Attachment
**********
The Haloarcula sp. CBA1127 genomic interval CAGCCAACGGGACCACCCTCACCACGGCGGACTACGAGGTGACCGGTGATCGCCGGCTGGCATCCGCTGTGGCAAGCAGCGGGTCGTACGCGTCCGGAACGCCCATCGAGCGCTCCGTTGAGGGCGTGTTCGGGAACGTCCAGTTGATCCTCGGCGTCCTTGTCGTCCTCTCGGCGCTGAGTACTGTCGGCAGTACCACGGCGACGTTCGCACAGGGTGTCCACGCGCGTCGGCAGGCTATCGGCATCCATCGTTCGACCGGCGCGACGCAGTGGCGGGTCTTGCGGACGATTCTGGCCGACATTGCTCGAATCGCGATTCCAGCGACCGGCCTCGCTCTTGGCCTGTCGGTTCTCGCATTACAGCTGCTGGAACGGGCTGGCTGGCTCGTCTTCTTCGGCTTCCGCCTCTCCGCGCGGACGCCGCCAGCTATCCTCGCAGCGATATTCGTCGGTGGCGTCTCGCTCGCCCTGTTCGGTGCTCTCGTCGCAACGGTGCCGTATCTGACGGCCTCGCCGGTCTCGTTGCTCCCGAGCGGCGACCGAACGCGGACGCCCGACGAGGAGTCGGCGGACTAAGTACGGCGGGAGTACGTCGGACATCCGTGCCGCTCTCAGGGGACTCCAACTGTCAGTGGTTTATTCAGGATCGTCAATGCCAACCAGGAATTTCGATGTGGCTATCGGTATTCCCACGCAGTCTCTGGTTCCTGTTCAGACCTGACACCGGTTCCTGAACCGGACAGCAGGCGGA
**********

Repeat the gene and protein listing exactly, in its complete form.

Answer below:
The Haloarcula sp. CBA1127 genomic interval CAGCCAACGGGACCACCCTCACCACGGCGGACTACGAGGTGACCGGTGATCGCCGGCTGGCATCCGCTGTGGCAAGCAGCGGGTCGTACGCGTCCGGAACGCCCATCGAGCGCTCCGTTGAGGGCGTGTTCGGGAACGTCCAGTTGATCCTCGGCGTCCTTGTCGTCCTCTCGGCGCTGAGTACTGTCGGCAGTACCACGGCGACGTTCGCACAGGGTGTCCACGCGCGTCGGCAGGCTATCGGCATCCATCGTTCGACCGGCGCGACGCAGTGGCGGGTCTTGCGGACGATTCTGGCCGACATTGCTCGAATCGCGATTCCAGCGACCGGCCTCGCTCTTGGCCTGTCGGTTCTCGCATTACAGCTGCTGGAACGGGCTGGCTGGCTCGTCTTCTTCGGCTTCCGCCTCTCCGCGCGGACGCCGCCAGCTATCCTCGCAGCGATATTCGTCGGTGGCGTCTCGCTCGCCCTGTTCGGTGCTCTCGTCGCAACGGTGCCGTATCTGACGGCCTCGCCGGTCTCGTTGCTCCCGAGCGGCGACCGAACGCGGACGCCCGACGAGGAGTCGGCGGACTAAGTACGGCGGGAGTACGTCGGACATCCGTGCCGCTCTCAGGGGACTCCAACTGTCAGTGGTTTATTCAGGATCGTCAATGCCAACCAGGAATTTCGATGTGGCTATCGGTATTCCCACGCAGTCTCTGGTTCCTGTTCAGACCTGACACCGGTTCCTGAACCGGACAGCAGGCGGA